QUESTION: I have read that if you raise your legs just before ejaculation, this can lead to greater pressure on the prostate to squeeze out the fluid resulting in a more complete ejaculation.

true or not?

and is there such a thing as incomplete ejaculation? very often I feel that not all of the fluid is being ejaculated and this is precisely what leads to discomfort very shortly afterwards.

How do you achieve the most complete ejaculation?


I honestly am not completely sure if raising the legs leads to more complete ejaculation, but it doesn't sound right.  Even if it were true, I wouldn't want to be bothered by having to do such an uncomfortable maneuver.

There is really no such thing as incomplete ejaculation.  It's a reflex and once started, it completes itself.  I don't know where your particular discomfort is coming from, but it's certainly not from incomplete ejaculation.  A prostate infection like prostatitis is far more likely.  Check with your physician.

[an error occurred while processing this directive]---------- FOLLOW-UP ----------

QUESTION: I am sorry but I strongly disagree with your opinion.

How have you decided raising the legs is not right? how do you know its uncomfortable? When I read about this manouever, it was suggested that it would lead to greater contraction of the muscles and therefore to greater pleasure. So it is the opposite of what you say. In any case I wondered if the greater contraction would empty out the prostate better than without the maneuver.

if there is no such thing as incomplete ejaculation, why are some people able to hold back their ejaculation just  by tensing their kegal muscles? wheres the proof that once started it cant be stopped? i do believe that trying to stop it can cause an incomplete ejaculation. Another example is ejaculating a bit, then ceasing all movement so that the reflex ceases. This also leads to incomplete ejaculation.

if it's not from incomplete ejaculation, why does the discomfort happen only after ejaculation? Surely a prostate infection would cause discomfort at other times too? And why do I not suffer discomfort after a successful and complete ejaculation?

Sorry but as you can see your advice is not consistent with what I have experienced and I think you are completely off the mark.


First, there has never been a properly done scientific study on this issue so we are left with opinions.  The suggestion that greater contraction of muscles not directly involved in ejaculation will somehow make it feel better is not scientifically valid although it sounds plausible.  The maneuver is at least as likely to interfere with ejaculation as help it.

The issue of the maneuver being uncomfortable was just a personal opinion and observation.

There is no evidence that the suggested maneuver will work to empty the prostate better and since ejaculation does not directly empty the prostate the issue moot.

There are no Kegel muscles.  Kegel exercises, named after Dr. Kegel, are used to increase pelvic muscle tone usually for urinary problems.  Tensing these muscles has been touted as increasing sexual enjoyment to some degree, but there is insufficient evidence to consider this conclusive.

As far as proof that once started the ejaculation doesn't stop; this information comes from the published medical literature beginning with the work of Masters and Johnson who actually did the first, proper, scientific study of normal human sexual activity.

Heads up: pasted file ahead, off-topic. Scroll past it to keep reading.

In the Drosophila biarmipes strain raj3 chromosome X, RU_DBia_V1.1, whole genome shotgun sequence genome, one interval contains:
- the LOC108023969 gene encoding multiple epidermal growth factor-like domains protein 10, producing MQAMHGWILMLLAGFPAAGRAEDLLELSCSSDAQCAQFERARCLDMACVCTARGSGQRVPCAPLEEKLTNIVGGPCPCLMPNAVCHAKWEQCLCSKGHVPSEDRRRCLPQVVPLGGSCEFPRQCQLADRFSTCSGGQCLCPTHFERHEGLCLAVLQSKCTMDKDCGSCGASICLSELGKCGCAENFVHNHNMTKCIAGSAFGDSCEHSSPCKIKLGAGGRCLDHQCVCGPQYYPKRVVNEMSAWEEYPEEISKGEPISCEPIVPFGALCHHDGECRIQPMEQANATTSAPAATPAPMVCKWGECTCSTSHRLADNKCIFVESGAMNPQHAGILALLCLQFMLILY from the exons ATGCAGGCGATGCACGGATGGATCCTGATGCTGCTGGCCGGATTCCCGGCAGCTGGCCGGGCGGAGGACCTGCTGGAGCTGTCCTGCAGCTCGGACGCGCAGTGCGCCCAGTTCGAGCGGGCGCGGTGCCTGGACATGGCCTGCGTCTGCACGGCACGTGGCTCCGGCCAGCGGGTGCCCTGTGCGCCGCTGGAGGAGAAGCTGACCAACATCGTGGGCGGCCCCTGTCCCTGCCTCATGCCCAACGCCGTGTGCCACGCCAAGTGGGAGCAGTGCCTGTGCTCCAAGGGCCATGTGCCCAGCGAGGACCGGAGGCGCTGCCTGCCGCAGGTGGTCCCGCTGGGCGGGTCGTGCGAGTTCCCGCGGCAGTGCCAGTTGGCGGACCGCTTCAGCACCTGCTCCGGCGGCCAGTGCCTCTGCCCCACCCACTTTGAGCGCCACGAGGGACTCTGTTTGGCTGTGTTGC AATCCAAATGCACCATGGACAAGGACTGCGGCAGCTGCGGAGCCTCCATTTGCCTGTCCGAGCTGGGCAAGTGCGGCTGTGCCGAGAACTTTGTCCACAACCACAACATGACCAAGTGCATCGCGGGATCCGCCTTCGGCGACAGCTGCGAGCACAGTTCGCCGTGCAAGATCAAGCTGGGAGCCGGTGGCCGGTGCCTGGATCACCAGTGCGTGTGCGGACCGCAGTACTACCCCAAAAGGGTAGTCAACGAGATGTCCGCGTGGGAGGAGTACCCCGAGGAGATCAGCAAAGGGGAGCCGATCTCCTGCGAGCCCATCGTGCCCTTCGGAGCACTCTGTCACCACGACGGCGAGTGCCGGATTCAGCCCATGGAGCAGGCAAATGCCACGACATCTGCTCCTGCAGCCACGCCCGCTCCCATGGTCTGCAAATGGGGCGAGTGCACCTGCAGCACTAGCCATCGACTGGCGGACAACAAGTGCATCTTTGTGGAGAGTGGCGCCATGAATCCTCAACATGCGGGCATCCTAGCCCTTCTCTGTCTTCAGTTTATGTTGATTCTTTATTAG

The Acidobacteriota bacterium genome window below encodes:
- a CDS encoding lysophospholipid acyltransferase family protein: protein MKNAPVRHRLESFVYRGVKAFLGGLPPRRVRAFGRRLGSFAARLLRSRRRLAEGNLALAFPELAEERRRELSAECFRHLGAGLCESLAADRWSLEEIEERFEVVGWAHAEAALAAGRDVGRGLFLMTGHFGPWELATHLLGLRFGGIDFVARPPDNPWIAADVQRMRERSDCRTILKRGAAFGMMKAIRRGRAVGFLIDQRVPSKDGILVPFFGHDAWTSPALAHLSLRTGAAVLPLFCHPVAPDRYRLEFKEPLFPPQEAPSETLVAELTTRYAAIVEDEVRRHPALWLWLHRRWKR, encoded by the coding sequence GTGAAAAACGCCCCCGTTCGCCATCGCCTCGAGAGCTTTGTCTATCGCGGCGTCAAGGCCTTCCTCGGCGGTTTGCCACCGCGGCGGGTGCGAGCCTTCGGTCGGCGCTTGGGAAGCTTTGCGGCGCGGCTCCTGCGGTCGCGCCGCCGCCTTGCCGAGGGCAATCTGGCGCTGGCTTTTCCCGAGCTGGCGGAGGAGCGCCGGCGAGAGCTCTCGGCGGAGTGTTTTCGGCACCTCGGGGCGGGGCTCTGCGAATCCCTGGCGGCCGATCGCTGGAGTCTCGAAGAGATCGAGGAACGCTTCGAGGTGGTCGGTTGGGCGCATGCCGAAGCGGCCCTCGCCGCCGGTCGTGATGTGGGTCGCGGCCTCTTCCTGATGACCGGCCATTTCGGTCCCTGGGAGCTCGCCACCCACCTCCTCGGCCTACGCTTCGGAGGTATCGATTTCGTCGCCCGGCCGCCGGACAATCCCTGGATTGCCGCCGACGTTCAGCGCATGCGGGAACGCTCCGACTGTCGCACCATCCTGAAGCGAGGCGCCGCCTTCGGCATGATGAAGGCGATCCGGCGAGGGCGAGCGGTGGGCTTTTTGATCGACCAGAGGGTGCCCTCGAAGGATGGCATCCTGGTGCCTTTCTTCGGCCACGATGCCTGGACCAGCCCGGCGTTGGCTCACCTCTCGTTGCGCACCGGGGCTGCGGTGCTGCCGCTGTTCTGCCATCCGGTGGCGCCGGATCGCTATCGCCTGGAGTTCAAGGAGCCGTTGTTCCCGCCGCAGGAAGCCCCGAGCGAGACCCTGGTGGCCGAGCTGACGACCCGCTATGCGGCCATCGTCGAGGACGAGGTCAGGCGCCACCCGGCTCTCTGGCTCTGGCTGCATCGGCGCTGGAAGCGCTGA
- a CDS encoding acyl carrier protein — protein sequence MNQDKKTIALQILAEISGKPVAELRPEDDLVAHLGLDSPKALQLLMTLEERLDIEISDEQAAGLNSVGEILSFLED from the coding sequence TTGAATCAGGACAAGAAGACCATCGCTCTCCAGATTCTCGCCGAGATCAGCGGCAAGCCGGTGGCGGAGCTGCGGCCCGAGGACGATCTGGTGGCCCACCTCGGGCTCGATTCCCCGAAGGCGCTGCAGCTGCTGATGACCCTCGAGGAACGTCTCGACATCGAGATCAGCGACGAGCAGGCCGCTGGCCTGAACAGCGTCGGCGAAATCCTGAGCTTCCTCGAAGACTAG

Trying to stop an ejaculation in the middle might cause an increase in intraprostatic pressure and possibly retrograde ejaculation where semen would enter the bladder and possibly reflux into the prostatic ducts potentially causing a chemical prostatitis.

As far as the cause of your discomfort, it is entirely possible that the unusual maneuvers and attempts to stop ejaculation may inadvertently have contributed to the problem.  

Prostatitis may or may not cause other symptoms of discomfort depending on the severity and nature of the inflammation.  It is not possible for you to make such a diagnosis on yourself so it is still possible you have this condition.

Since you find my advice to be inconsistent with your experience and ideas, you are perfectly free to ignore it.  But if or when a clearer picture of this problem emerges, please write back and let us know.


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Stephen W. Leslie, MD


Questions concerning erectile dysfunction, kidney stones and prostate disorders including prostate cancer. I have a special interest in kidney stone disease prevention.


Full time practicing urologist with 30 years experience. Associate Professor of Surgery and Chief of Urology at Creighton University Medical Center. Editor in Chief of eMedicine Urology internet textbook. Author of only NIH approved book written for patients by a urologist on the subject of kidney stones "The Kidney Stones Handbook". Inventor of the "Parachute" and "Escape" kidney stone baskets and the "Calculus" stone prevention analysis computer program.

American Urological Association, Ohio State Medical Association, Sexual Medicine Society

Men's Health, Journal of Urology, Urology, Healthwatch Magazine, Emergency Medicine Monthly, eMedicine, "The Kidney Stones Handbook", and numerous articles in various newspapers. He is also the editor of the Urology Board Review by McGraw-Hill used by urologists to study for their Board Certification Examinations.

Graduate of New York Medical College with residencies completed at Metropolitan Hospital New York, Albany Medical Center and University of Wisconsin-Madison.

Awards and Honors
Thirlby Award of the American Urological Association. Rated as one the country's Best Urologists by the Independent Consumer's Research Institute

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